Spreading word on `magic bullet'

SUN JOURNAL

Underuse: Health officials find that not enough women of child-bearing age are taking folic acid, a low-cost supplement that can prevent spina bifida in children.

September 05, 2001|By Mike Bowler | Mike Bowler,SUN STAFF

DROGHEDA, Ireland - Patricia Byrne was born in 1960 with two open lesions at the base of her spine, exposing raw nerve bundles.

Doctors told Byrne's panicked mother she would be better off not knowing what was wrong and waited three days to unite mother and child. They waited another five years to make the diagnosis official, such was the shame surrounding what became known as the "Irish disease" because of its high rates here.

Byrne had spina bifida, the most common and one of the most debilitating of "neural tube" birth defects caused by the failure of the spine to fuse during the first month of pregnancy. Fortunately, medical researchers now know what Byrne's parents had no way of knowing: Three-quarters of neural tube defects can be prevented if women regularly take an over-the-counter B-vitamin supplement known as folic acid, a year's supply of which costs as little as $5.

"Things have changed in Ireland," says Byrne, today the mother of three healthy teen-agers. "There's a different attitude toward spina bifida, and more women know that there's a way to prevent it."

But things aren't changing rapidly enough in Ireland or around the world, in the estimation of many medical and public health experts. The rate of spina bifida births has declined in Ireland in recent years, possibly because more women are taking folic acid and eating foods that contain the acid naturally. But the vast majority still aren't taking enough to make a difference, according to recent estimates.

That goes for the United States, too, says Godfrey Oakley, an epidemiologist at Emory University in Atlanta and one of the leaders of what has been called the "folic acid revolution."

"We know we can prevent 75 percent of the cases with a little pill that costs almost nothing," Oakley says. "Yet six to nine babies are born every day in the U.S. with neural tube defects. It's like having the Salk vaccine and not giving it out. If we had the same rate of polio as we do of spina bifida, it would be a national emergency."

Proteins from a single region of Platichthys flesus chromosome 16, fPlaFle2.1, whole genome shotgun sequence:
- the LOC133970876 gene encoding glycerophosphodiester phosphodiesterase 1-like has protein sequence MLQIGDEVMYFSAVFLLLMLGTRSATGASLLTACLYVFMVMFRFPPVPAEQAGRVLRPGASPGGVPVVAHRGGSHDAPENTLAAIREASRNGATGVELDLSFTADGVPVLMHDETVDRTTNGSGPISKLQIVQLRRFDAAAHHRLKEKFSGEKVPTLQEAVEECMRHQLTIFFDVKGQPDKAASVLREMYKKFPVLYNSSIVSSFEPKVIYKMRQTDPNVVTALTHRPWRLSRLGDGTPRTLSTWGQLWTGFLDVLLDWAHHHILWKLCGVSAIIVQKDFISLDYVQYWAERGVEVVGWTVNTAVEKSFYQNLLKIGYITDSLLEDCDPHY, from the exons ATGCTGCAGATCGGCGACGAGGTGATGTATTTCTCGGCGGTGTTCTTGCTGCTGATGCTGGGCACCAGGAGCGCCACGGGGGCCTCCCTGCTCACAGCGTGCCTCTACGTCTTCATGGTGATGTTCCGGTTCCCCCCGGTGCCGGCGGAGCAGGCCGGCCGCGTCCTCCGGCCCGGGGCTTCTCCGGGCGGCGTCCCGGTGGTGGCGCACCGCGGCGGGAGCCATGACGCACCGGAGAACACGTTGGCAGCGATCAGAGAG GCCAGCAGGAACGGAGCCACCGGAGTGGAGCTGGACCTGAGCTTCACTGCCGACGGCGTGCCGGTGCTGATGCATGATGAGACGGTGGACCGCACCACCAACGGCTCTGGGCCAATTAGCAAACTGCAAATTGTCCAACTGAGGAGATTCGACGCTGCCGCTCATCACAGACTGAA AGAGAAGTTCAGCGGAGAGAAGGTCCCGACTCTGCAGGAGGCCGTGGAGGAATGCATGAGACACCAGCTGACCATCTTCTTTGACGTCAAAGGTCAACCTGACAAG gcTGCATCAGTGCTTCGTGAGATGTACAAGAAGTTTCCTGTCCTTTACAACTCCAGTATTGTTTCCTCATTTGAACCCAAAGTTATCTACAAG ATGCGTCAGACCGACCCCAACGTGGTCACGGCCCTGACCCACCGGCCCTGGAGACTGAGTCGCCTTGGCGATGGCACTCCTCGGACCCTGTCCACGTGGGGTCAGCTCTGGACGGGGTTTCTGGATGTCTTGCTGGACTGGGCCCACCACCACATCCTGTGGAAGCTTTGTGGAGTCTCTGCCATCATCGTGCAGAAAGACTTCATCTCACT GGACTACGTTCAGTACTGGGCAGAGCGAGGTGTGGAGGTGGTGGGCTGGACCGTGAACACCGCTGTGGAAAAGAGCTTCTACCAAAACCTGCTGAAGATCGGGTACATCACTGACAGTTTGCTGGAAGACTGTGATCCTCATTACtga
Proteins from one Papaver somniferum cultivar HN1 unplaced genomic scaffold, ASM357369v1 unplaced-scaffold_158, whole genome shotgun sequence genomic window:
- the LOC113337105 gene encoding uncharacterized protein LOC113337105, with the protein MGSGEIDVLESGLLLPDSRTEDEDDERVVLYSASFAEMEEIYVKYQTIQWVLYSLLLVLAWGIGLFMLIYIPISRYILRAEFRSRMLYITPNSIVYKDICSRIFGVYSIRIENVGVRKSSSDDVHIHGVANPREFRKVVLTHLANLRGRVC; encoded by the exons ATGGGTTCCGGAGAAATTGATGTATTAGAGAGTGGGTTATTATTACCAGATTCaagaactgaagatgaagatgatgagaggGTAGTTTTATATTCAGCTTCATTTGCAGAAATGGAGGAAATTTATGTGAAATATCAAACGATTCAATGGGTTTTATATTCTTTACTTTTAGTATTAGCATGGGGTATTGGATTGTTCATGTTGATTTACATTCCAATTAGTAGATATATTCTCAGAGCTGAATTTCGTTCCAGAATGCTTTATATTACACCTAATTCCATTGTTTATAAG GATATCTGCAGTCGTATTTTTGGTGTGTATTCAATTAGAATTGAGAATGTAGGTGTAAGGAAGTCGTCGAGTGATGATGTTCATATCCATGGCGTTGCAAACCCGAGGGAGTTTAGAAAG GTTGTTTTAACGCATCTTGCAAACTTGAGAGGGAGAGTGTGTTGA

Stephen Kinsman, an authority on birth defects at the Kennedy Krieger Institute in Baltimore, agrees. "Somehow," he says, "spina bifida hasn't taken on the same kind of collective mentality that we have about cancer. We're not attacking it as strongly, and our public care of spina bifida is underfunded."

Oakley says the crucial period for spina bifida is the first 28 days of pregnancy, when the fetus' spine is formed. If it doesn't close properly, he says, it's as if the child has been in an accident and suffered a broken back. But since half of pregnancies are unplanned, he says, all women of child-bearing age should take folic acid.

Spina bifida is one of the most devastating of birth defects. Thanks to improved medical and surgical care, most children born with the defect survive, although they may experience degrees of paralysis, loss of sensation in the lower limbs, club feet, difficulties with bowel and bladder management and hydrocephalus - excess fluid in the cavities of the brain.

Byrne, for example, developed scoliosis, curvature of the spine, which has required three operations on her back. With a rod in her back, she moves about with some difficulty in her office job at Drogheda's Millmount Museum.

Rita Rice hadn't heard of spina bifida or of folic acid when her son, Michael, was born here with spina bifida in 1984. He's had "countless" operations since then, Rice says, "and he has club feet. We're still trying to get him to be able to walk, but we take the cards we're dealt."

Rice, 44, says she took folic acid supplements before and during two subsequent pregnancies, both of which resulted in healthy babies, but "the stress and worry in the hospital were terrible." (Studies show that if one child has spina bifida, the risk of recurrence in subsequent pregnancies is 1 percent to 5 percent.)

Rice and Byrne are participants in a spina bifida research and prevention project in Drogheda whose sponsors hope to discover why Ireland has one of the world's highest rates of neural tube defects. Eventually, they want to identify women at risk, make them aware of the risk and persuade them to take folic acid daily.

Ireland is ideal for the study, says Julianne Byrne (no relation to Patricia), director of the Boyne Research Institute, established here in 1992. As late as 1980, 47 of every 10,000 births in nearby Dublin resulted in spina bifida, although that rate has dropped steeply in the past 20 years. "It's an astonishing number compared to the current 10 in 10,000 rate in Dublin and even less in the United States ... " Byrne says.

Isolating the causes of neural tube defects, Byrne says, "is very much the work of a detective." She and her institute colleagues are interviewing the extended families of spina bifida victims, asking about their experiences with birth defects and about their diets before and during pregnancy.

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